|Official 2005 photo of Chief Justice John G. Roberts (Photo credit: Wikipedia)|
(This post is also published at my Connecticut Living blog at wordpress.com)
The conservative talkers are still buzzing over theories as to why Roberts came down the way he did on the Affordable Care Act. Some assert that he caved to pressure from the Obama administration and popular media, feeling threatened by an overwhelming flood of support. Others say he acted in a way that he knew would deliberately energize the conservative base this election season (truly, Romney did raise a lot of money right after the ruling came out). Personally, I have my own idea as to why he ruled as he did on the subject of the legislation's constitutionality.
In my opinion, it's a stretch to call the mandate is a "tax," especially when the proponents of the bill repeatedly emphasized that it is not. I suspect that most people would agree with that. So, why did he come up with that one? I think he was looking for any way he could find to not have to scrap the law, because he knows it is not the court's job to play politics and strike down laws -and he did not want the court to be conceived as a partisan body ruling only on majority ideology and not with the constitution as the main basis of its decision-making.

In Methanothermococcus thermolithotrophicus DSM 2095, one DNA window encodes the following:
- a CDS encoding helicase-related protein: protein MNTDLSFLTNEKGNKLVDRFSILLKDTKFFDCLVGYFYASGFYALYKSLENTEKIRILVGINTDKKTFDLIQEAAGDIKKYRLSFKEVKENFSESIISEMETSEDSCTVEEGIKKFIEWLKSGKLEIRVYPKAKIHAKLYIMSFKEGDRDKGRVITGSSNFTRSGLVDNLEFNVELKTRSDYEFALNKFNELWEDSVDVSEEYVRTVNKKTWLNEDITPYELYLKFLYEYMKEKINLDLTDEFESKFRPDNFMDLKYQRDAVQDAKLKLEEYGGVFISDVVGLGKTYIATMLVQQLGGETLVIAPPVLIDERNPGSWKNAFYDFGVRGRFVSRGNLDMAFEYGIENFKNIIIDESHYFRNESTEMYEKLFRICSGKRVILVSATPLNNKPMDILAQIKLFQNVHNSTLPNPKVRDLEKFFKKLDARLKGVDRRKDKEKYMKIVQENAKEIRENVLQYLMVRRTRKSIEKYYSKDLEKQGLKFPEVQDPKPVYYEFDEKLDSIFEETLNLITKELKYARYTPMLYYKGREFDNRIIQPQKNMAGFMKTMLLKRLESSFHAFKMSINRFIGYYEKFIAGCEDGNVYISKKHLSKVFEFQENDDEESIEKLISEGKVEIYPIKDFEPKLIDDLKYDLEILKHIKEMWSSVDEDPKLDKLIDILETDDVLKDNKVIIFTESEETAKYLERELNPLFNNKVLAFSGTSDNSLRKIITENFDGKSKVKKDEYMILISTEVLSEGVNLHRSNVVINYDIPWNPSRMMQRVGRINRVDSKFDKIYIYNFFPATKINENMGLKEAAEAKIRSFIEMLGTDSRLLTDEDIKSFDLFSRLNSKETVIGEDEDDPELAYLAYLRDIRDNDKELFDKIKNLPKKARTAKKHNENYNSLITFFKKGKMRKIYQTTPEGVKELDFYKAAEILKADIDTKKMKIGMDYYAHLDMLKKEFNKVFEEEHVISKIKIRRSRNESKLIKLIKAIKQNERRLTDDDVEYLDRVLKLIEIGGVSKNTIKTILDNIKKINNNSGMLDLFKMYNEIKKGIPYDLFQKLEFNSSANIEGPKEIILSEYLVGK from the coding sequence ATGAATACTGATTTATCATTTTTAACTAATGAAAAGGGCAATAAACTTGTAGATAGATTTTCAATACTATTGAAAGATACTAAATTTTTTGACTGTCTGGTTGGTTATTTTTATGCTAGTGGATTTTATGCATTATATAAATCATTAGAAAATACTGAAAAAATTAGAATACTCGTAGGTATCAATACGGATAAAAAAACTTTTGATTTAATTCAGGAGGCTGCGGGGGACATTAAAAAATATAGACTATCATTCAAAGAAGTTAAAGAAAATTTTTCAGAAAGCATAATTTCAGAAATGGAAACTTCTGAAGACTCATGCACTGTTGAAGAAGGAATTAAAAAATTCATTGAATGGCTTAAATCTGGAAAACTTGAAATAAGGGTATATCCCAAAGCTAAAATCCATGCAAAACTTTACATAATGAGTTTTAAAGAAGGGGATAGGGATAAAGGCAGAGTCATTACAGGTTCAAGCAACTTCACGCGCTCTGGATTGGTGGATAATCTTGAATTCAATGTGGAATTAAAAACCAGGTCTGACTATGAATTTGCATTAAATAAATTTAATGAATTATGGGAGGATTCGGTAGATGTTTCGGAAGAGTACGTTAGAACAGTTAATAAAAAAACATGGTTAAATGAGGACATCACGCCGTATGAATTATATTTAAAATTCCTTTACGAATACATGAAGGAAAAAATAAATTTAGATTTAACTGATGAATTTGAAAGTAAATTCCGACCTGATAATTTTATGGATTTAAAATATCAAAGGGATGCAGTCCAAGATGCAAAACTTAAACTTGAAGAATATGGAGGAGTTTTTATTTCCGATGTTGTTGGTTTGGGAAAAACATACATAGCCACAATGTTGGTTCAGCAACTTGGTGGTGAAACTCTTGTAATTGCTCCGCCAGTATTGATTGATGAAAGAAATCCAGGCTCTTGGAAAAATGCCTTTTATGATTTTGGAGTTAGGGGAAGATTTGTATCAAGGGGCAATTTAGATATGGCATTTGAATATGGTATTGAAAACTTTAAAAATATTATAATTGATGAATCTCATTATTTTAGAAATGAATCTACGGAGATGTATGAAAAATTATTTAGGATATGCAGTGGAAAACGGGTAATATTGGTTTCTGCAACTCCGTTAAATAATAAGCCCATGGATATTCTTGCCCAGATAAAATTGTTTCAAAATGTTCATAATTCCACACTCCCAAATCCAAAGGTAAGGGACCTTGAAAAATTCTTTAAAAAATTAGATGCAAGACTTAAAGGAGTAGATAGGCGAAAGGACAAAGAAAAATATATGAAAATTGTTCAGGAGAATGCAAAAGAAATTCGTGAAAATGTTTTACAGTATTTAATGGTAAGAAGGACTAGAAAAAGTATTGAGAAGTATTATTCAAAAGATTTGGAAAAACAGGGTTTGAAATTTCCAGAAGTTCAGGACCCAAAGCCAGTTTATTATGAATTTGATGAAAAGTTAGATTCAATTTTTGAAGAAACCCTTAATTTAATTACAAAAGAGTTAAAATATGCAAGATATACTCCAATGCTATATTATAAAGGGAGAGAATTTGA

Roberts indicated when rendering his decision that it is not the court's duty to save us from the consequences of our political decisions. We knew full-well in 2008 what we were getting when we elected our current president to office. He did not hide his healthcare agenda.
So, while I don't agree with the notion of the mandate being a 'tax,' I get the reasoning behind his very thin excuse for letting the law stand.
Many people know my stand on health care and this legislation. While I see much good intent with this act, I also see much opportunity for government overreach in the form of intrusion into our personal lives and decision-making ability. Perhaps a common sense libertarian-style approach is in order.
So I believe Roberts went the way he did because he knows it's our job to rid ourselves of this unpopular legislation if we so choose. We do this not by engaging men and women who sit on high banging gavels and wearing long black robes -- we do it with a ballot box.